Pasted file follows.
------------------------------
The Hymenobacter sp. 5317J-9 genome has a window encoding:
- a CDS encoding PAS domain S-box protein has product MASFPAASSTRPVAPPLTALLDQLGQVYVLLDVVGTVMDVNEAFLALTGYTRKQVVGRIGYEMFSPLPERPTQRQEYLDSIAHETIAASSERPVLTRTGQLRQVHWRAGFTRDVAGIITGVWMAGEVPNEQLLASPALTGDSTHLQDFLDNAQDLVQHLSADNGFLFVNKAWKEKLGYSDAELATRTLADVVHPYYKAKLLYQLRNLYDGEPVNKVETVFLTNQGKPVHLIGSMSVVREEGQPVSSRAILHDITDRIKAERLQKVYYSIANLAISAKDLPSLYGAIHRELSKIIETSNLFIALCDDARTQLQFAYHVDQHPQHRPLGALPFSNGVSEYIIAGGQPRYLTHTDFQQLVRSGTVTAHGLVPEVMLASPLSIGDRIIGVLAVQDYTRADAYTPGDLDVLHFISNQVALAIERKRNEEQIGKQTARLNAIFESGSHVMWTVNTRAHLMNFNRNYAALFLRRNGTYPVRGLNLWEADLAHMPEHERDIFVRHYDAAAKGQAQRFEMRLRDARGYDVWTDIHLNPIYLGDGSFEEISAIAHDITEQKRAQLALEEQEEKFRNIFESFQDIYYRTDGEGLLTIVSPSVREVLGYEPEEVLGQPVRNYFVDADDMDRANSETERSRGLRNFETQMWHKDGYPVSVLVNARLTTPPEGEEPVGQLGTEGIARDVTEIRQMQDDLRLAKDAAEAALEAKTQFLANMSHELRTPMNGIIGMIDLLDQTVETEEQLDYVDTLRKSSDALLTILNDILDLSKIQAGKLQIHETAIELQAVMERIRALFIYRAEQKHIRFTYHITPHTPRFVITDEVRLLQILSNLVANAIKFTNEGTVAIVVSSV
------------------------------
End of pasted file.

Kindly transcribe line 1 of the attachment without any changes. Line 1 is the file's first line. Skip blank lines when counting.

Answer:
The Hymenobacter sp. 5317J-9 genome has a window encoding: